Software that Unlocks the Power of Automation

Businessman manager using tablet check and control for workers with Modern Trade warehouse logistics. Industry 4.0 concept Logistic and transport concept

By John Paxton, MHI COO/CEO Designate

It’s no secret that the ongoing labor shortage and consumers’ desire for ever-shorter delivery times have combined to pose an unprecedented challenge for supply chains. The good news is that with autonomous mobile robots, automated storage and retrieval systems, mobile sorters, palletizers and other automated solutions, warehouses and distribution centers have added some powerful new tools to their arsenal.

To get the most out of your automated equipment, it has to work as a team and in concert with your employees, and that’s where rapidly advancing software technology comes into play.

Ed Romaine, vice president of marketing and business development for MHI member Conveyco Technologies, said newer warehouse execution systems (WES) represent a big step up from traditional warehouse management systems (WMS) because they take a holistic view of operations.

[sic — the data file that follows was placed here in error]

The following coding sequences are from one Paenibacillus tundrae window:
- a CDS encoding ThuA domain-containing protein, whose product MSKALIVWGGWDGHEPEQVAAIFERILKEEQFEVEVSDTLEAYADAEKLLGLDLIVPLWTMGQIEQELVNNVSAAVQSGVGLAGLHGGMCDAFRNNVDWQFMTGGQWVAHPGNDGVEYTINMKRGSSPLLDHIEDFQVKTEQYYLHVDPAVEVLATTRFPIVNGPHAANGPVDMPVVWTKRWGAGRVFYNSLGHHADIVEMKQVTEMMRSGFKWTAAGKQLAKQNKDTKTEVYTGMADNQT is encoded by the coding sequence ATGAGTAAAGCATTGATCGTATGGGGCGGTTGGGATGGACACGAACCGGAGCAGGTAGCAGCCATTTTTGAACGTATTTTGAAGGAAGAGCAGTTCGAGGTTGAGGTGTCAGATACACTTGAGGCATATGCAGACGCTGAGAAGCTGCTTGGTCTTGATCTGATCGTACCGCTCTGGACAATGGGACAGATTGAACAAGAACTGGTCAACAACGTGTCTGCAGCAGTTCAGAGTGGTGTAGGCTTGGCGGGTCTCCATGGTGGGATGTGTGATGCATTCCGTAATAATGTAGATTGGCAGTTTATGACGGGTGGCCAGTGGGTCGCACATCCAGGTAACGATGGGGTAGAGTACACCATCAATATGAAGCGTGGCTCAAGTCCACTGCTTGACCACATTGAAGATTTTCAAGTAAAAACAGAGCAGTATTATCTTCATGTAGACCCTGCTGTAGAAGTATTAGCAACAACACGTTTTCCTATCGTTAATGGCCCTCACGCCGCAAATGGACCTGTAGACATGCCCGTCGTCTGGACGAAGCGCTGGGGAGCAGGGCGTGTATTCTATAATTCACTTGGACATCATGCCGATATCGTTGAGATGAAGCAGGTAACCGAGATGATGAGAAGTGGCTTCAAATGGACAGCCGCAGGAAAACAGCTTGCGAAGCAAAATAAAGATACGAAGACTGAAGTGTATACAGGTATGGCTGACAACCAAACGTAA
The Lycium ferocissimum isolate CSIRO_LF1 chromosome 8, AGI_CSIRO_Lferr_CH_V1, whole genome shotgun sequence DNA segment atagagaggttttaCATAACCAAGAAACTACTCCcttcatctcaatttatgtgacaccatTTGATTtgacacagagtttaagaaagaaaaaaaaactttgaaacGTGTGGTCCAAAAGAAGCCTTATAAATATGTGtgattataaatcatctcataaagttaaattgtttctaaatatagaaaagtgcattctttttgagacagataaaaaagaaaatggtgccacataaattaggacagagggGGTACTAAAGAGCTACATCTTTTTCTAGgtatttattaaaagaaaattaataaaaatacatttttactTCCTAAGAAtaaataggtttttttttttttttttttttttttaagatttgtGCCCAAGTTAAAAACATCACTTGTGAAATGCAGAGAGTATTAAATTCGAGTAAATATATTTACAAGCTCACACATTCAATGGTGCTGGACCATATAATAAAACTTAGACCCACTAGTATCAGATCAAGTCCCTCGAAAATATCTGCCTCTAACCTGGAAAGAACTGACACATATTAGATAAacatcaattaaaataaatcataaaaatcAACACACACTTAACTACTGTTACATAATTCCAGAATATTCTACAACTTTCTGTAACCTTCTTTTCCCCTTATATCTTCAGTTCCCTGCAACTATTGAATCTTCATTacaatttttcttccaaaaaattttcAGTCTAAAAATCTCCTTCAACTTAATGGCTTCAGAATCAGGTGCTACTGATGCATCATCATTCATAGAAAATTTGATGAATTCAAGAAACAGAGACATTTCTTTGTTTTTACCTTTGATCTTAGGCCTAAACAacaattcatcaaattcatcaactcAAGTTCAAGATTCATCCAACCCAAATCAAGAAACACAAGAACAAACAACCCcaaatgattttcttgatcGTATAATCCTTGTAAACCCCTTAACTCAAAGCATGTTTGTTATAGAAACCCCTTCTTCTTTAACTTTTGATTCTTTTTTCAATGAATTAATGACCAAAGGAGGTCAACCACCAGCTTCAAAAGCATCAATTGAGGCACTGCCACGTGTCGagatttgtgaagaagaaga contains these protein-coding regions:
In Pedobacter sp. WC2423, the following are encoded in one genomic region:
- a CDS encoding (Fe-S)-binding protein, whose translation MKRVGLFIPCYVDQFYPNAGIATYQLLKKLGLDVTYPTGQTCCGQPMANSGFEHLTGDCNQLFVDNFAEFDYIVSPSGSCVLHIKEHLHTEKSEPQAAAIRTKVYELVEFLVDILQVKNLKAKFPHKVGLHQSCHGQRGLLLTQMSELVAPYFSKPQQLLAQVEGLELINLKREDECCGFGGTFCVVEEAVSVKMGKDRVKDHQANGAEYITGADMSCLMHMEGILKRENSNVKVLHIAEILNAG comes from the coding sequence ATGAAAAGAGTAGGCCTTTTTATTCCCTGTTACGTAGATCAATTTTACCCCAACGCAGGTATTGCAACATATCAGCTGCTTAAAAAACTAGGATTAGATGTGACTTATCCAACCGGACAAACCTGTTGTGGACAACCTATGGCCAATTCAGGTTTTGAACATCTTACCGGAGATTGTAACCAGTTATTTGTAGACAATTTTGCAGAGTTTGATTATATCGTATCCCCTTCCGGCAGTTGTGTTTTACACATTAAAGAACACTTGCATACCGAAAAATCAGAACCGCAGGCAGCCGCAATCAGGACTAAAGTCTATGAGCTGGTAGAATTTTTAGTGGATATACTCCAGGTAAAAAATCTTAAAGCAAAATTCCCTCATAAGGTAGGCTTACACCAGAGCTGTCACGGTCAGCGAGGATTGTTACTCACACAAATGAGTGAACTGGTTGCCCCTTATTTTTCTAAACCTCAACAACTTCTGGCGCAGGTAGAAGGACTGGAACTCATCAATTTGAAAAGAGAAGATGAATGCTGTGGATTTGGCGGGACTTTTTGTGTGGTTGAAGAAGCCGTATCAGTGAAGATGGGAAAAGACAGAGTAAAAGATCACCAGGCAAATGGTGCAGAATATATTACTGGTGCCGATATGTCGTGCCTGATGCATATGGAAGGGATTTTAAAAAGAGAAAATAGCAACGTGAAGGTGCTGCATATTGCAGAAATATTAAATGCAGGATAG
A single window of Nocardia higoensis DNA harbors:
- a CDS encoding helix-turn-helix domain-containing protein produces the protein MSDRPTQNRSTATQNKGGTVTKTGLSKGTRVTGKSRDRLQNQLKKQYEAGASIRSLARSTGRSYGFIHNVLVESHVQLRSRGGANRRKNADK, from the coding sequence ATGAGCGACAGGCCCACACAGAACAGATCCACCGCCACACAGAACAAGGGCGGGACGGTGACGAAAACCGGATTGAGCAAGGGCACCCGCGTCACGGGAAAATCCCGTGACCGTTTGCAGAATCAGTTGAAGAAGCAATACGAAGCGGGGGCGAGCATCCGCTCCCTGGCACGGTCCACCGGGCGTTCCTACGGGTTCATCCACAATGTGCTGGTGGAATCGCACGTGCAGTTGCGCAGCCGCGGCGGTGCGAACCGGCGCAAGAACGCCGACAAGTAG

“The software is the glue that truly optimizes everything,” Romaine said. “The benefit that a WES provides is the ability to orchestrate all fulfillment activities and operations within the building’s four walls to optimize the entire performance, whereas a WMS is going to focus on individual zones. The WES is seamlessly blurring the lines between human and machine, optimizing a facility’s operations.

With a WES, warehouses and distribution centers can utilize the emulation features to run simulations and gauge the impact of big changes to their operations, such as a new inventory profile, a sharp spike in consumer demand or a large increase in the number of SKUs. If, for example, a fulfillment center averages 40,000 orders a day but expects that figure to rise to 60,000 in a few years, it can adjust the parameters in the WES and put its operations to the test. With emulation, WES software can be pushed to and beyond the physical limits your system was designed for.

“You want to know what your system is capable of, and this allows you to do that and to see what the next steps should be,” Romaine said. “You can see what fails first, what needs to be fixed, or moved or tweaked—or maybe not. This lets you see how far you can go. There are now WES packages that have this simulation functionality built in, so it will help not only in your system performance but in your planning.”

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